Mortimer 100: memorialisation through collecting

As part of the 2017 Festival of Archaeology guest blogger, Alice Rose, Documentation Assistant at the Hull and East Riding Museum explores the concept of collections as a form of memorial.

Individuals can be memorialised and remembered in a variety of ways.  When we think of memorialisation in the UK, our thoughts usually focus on tangible memorials erected for those who have passed: gravestones, memorial plaques, statues and monuments.  One might also think of the intangible, such as parades on Remembrance Sunday, a memorial concert or lecture.  When visiting a museum one can also see another type of memorial: a collection.

John Robert Mortimer (1825-1911) was a collector and an archaeologist who lived East Yorkshire.  He was born in the village of Fimber and educated at local village schools.  Raised in a farming family, Mortimer had an awareness of the landscape he lived in and a connection to his environment.  Throughout his childhood John and his brother Robert would explore the local area together.  They developed interests in nature and natural history, keeping rabbits and collecting birds’ eggs.   John also developed an interest in astronomy and even made his own telescope!  So it is evident that from a young age, John Mortimer had a passion for learning and collecting.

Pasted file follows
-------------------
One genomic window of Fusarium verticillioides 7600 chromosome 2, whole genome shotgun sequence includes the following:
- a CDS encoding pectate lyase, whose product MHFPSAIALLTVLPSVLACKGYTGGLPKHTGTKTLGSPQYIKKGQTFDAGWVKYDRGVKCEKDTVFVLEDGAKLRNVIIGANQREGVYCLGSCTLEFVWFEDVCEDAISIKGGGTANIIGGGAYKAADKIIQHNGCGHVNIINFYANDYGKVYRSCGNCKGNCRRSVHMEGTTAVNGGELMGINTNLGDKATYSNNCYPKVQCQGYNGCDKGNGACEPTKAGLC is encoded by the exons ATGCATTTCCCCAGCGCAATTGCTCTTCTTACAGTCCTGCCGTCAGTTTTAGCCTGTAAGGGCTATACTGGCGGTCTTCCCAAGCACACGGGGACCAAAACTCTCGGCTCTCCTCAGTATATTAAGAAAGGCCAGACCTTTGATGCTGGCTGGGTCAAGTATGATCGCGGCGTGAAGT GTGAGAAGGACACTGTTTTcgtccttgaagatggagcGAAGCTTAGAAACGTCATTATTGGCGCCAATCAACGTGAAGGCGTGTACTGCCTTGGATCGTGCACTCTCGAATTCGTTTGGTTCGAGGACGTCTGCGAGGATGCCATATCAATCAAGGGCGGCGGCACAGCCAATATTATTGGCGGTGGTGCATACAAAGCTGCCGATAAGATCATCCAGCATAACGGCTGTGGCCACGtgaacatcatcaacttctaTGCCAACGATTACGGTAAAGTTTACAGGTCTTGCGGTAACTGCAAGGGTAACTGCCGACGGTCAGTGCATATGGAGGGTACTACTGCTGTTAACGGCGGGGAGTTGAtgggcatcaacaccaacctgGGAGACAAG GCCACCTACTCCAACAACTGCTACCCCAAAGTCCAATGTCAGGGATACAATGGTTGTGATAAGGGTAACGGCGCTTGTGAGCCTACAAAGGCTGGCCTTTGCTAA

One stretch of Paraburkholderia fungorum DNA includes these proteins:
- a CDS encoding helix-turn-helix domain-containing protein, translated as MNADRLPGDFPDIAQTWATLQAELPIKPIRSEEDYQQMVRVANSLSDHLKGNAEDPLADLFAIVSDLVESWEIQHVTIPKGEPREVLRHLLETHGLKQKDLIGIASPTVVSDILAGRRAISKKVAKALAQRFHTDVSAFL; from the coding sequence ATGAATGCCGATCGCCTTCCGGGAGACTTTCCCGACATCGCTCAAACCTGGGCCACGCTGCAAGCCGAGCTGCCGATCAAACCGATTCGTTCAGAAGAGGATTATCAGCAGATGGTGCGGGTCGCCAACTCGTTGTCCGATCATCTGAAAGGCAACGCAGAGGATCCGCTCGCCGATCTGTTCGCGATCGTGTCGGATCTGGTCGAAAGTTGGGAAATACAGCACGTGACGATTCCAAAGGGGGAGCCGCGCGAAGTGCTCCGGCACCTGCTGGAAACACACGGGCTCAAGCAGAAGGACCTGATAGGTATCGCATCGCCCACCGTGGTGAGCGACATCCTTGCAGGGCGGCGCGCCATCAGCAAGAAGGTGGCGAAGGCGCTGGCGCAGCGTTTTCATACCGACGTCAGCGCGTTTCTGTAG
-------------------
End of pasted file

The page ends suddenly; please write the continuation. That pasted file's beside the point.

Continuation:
J R Mortimer, image held in the collection of the Hull and East Riding Museum, used with permission.

His diverse range of interests laid the foundations for John Mortimer’s future passion.  A trip to the Great Exhibition in 1851 and the British Museum sparked an interest in archaeology.  On his return, he and his brother would hunt the plough-fields searching for geological and archaeological objects.  They methodically recorded the find-spots on maps, as a field survey.  This was the start of John Mortimer’s collection.

However, the brothers realised that the ploughing of the fields was not only bringing archaeological finds to the surface, but that they might also be destroyed or lost.  In a bid to increase the collection, the Mortimer brothers trained farm workers in the identification of flint and stone tools, offering rewards for bringing them the finds.

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1868 Mortimer’s public notice seeking to acquire antiquities, held in the collection of the Hull and East Riding Museum. Image used with permission.

John Mortimer then took his pursuit of archaeology and his collection to the next level.  He conducted his own archaeological excavations, opening hundreds of prehistoric barrows on across the Yorkshire Wolds as well as Romano-British and Anglo-Saxon sites.  His excavations pioneered methods and techniques which are still use in the present-day.  Mortimer took a scientific approach to archaeology, focusing on a methodical and thorough approach.  This is in contrast to many of his contemporaries and demonstrates the insecurity Mortimer had regarding his educational background.  He had to ensure precision to decrease the likelihood of being discredited.